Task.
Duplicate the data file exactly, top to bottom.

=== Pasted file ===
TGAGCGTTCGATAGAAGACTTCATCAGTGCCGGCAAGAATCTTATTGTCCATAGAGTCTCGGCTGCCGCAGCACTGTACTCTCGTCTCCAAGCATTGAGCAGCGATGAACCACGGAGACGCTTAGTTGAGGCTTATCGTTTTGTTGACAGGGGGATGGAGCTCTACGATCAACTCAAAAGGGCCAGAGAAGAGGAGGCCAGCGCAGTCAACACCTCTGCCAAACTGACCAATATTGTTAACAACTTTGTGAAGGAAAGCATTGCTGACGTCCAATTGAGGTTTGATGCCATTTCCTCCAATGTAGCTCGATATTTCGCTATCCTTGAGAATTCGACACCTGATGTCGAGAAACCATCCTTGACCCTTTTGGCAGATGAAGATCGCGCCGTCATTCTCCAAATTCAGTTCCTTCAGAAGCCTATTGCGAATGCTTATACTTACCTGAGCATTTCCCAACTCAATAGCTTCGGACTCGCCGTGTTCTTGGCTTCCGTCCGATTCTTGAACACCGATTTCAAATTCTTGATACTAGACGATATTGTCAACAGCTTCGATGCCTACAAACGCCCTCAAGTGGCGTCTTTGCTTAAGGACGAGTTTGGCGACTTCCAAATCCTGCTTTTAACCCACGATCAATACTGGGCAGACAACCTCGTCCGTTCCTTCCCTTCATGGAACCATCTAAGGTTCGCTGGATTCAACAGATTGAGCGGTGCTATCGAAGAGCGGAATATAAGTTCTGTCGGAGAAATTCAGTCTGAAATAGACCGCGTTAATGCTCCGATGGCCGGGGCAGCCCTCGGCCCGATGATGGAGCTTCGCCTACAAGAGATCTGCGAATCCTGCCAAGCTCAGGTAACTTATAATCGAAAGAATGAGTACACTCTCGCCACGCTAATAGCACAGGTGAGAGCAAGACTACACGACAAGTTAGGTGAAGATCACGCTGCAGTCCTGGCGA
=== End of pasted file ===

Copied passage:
TGAGCGTTCGATAGAAGACTTCATCAGTGCCGGCAAGAATCTTATTGTCCATAGAGTCTCGGCTGCCGCAGCACTGTACTCTCGTCTCCAAGCATTGAGCAGCGATGAACCACGGAGACGCTTAGTTGAGGCTTATCGTTTTGTTGACAGGGGGATGGAGCTCTACGATCAACTCAAAAGGGCCAGAGAAGAGGAGGCCAGCGCAGTCAACACCTCTGCCAAACTGACCAATATTGTTAACAACTTTGTGAAGGAAAGCATTGCTGACGTCCAATTGAGGTTTGATGCCATTTCCTCCAATGTAGCTCGATATTTCGCTATCCTTGAGAATTCGACACCTGATGTCGAGAAACCATCCTTGACCCTTTTGGCAGATGAAGATCGCGCCGTCATTCTCCAAATTCAGTTCCTTCAGAAGCCTATTGCGAATGCTTATACTTACCTGAGCATTTCCCAACTCAATAGCTTCGGACTCGCCGTGTTCTTGGCTTCCGTCCGATTCTTGAACACCGATTTCAAATTCTTGATACTAGACGATATTGTCAACAGCTTCGATGCCTACAAACGCCCTCAAGTGGCGTCTTTGCTTAAGGACGAGTTTGGCGACTTCCAAATCCTGCTTTTAACCCACGATCAATACTGGGCAGACAACCTCGTCCGTTCCTTCCCTTCATGGAACCATCTAAGGTTCGCTGGATTCAACAGATTGAGCGGTGCTATCGAAGAGCGGAATATAAGTTCTGTCGGAGAAATTCAGTCTGAAATAGACCGCGTTAATGCTCCGATGGCCGGGGCAGCCCTCGGCCCGATGATGGAGCTTCGCCTACAAGAGATCTGCGAATCCTGCCAAGCTCAGGTAACTTATAATCGAAAGAATGAGTACACTCTCGCCACGCTAATAGCACAGGTGAGAGCAAGACTACACGACAAGTTAGGTGAAGATCACGCTGCAGTCCTGGCGA